STA 6166 UNIT 2 Section 2 Answers
|<||Unit 2 Section 2 Answers|
|To Ag and Env. Answers|
|To Tox and Health Answers|
|To Engineering Answers|
These problems will be computed using SPSS. You can download the SPSS worksheet from here.
1. Do problem 6.63 on page 327. This problem deals with campaign expendatures by gender for individuals running for public office.
a. State the null and alternative hypotheses in
i. plain English and
Null Hypothesis: Female candidates generally spend MORE OR THE SAME in their campaigns for public office as do male candidates.
Alternative Hypothesis: Female candidates generally spend LESS in their campaigns for public office as do male candidates.
ii. statistical terms or symbols.
Let mF represent the AVERAGE expenditure of female candidates and mM represent the AVERAGE expenditure of male candidates. The the hypotheses can be stated as.
Null Hypothesis: mF = mM (actually greater than or equal to but I can't get the correct symbol here)
Alternative Hypothesis: mF < mM
b. Estimate the size of the difference in campaign expenditures for female and male candidates.
We use SPSS to compute the basic statistics for the two groups (ANALYSE>DESCRIPTIVE STATISTICS>DESCRIPTIVES). From this we can compute the estimate of the size of the difference as the difference between the two sample means. In this case, the estimate is mdiff = 245.3-352.0 = -105.7.
c. Is the difference statistically significant at the 0.05 level?
For this we use the two independent samples test option (ANALYSE>COMPARE MEANS>INDEPENDENT SAMPLES T TEST).
SPSS runs both pooled variance and separate variance two independent sampel t-tests. Unfortunately you cannot specify that you wish only a one-sided test and SPSS output above gives you only the two-tailed p-values. Still, from the two-tailed p-value we can get the one-tailed p-value by taking half the two-tailed p-value. Here, the p-value for both tests are less than 0.0005 suggesting that with either test we would reject the null hypothesis that expenditures are equal in favor of the alternative that Females spend less than Males.
d. Is the difference of practical significance?
A difference of $105.7 when the average Female expenditure is $245.3 suggests that Males spend 43% more. This is not only statistically significant, it is practically significant.
2. Using the data from problem 6.63, perform the Wilcoxon rank sum test. Do the t-test and Wilcoxon test give different results?
To get SPSS to perform this test we go to the ANALYSE>NONPARAMETRIC TEST>TWO INDEPENDENT SAMPLES > select Mann-Whitney U. It turns out that the Mann-Whitney U test is equivalent to the Man-Whitney-Wilcoxon Rank Sum test. Problem is, the dialog for this test requires stacked data, but the dialog only allows a numeric grouping variable. Thus the gender class variable that has values "m" and "f" will not work. You need to create a new gclass variable with values "1" and "2" and this will work. Such are the pecularities of different packages.
In this case, the alternative hypothesis is that Population 1 (Females) expenditure populations is shifted to the left of the Population 2 (Males) exendature population. The test statistics is the sum of the ranks for Population 1 (Females). The value fo the test statistic is 245 from above. With samples of size 20 in each group, we cannot use Table 5 but must use the Normal Approximation form of the test, page 292. The appropriate value of the z-statistic is given above with the one-tailed significance p-value provided. Since the p-value is much less than the 0.05 type I error rate suggested for the test we conclude that we reject the null hypothesis and conclude the alternative hypothesis that Female expenditures are significantly less than are Male expenditures. This result is the same as that given for the two sample t-tests.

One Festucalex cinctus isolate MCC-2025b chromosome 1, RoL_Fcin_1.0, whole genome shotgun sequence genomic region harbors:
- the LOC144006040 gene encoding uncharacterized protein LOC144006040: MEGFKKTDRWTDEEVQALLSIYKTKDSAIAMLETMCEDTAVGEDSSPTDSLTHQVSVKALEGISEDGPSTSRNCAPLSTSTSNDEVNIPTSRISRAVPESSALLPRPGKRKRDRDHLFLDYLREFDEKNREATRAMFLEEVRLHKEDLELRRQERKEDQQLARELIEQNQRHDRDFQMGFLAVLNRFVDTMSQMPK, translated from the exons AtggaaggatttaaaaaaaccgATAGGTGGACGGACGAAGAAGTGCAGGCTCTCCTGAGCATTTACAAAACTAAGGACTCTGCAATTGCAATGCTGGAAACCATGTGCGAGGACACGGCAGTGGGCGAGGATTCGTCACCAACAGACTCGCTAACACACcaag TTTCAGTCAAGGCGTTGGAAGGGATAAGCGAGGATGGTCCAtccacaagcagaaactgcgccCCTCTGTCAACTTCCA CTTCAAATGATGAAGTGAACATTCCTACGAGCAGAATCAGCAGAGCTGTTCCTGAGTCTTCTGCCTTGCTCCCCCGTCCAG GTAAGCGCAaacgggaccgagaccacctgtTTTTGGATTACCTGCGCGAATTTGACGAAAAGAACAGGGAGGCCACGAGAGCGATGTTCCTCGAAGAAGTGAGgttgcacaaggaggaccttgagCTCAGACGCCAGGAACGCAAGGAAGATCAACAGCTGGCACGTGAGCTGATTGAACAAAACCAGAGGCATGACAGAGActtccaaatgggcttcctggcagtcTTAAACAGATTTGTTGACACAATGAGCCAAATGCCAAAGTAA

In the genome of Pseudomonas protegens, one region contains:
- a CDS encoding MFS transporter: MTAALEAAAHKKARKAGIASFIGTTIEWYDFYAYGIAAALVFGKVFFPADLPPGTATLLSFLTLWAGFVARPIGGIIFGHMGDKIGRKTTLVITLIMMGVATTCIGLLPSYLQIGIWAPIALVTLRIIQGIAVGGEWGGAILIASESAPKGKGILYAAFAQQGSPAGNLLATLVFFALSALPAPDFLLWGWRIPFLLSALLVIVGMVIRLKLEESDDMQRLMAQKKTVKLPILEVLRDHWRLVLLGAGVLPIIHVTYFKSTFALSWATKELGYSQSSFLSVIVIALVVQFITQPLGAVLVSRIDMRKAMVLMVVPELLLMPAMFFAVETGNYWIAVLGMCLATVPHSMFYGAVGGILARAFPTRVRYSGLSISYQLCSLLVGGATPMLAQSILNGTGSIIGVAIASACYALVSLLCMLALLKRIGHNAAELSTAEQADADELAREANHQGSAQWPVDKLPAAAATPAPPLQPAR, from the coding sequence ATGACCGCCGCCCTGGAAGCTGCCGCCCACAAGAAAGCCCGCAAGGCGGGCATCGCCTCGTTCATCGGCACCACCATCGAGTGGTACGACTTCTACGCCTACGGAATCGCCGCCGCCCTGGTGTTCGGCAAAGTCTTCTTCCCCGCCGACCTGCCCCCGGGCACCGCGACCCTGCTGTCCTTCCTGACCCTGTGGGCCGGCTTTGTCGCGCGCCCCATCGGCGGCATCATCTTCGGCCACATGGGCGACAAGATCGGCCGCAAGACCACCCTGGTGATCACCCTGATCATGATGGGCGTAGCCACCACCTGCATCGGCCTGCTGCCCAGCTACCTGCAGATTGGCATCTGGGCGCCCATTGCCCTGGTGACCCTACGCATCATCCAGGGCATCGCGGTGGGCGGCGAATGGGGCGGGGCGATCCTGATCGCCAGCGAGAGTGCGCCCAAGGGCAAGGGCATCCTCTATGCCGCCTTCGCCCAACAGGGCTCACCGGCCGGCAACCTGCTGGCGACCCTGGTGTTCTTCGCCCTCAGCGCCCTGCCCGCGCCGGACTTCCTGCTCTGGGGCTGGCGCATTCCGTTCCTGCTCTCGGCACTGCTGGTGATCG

3. What is the 95% confidence interval for the difference between the two means?
The 95% confidence intervals for the difference are given in the table for section c above. Note that the interval assuming separate variances is wider than that created using the pooled variance.
4. How many candidates of each gender would be needed if we wanted to estimate the difference between the average expenditures of the two groups to be within plus or minus $5 with 95% confidence (Hint see page 314).Use the pooled variance estimate from the t-test as if it were the true variance.
SPSS does not do sample size estimation hence we have to use the available information and the equation on page 314 to compute the needed sample size.
The pooled variance estimate is not directly given although we could get it from the standard error of the difference value given above. Instead we will calculate it directly from the equation on page 317, section 1.
The needed sample size is computed for a = 0.05 and signficant difference E=5.
Thus we would need to examine 1004 candidates of each gender if we were to try to estimate the true difference to within $5. Of course this number is quite high and would represent in this case a very significant fraction of the number of individuals in each population. In practice, once the estimated sample size gets much higher than about 5% of the population size there is a correction term that must be applied. This term requires a good estimate of the total number in the population.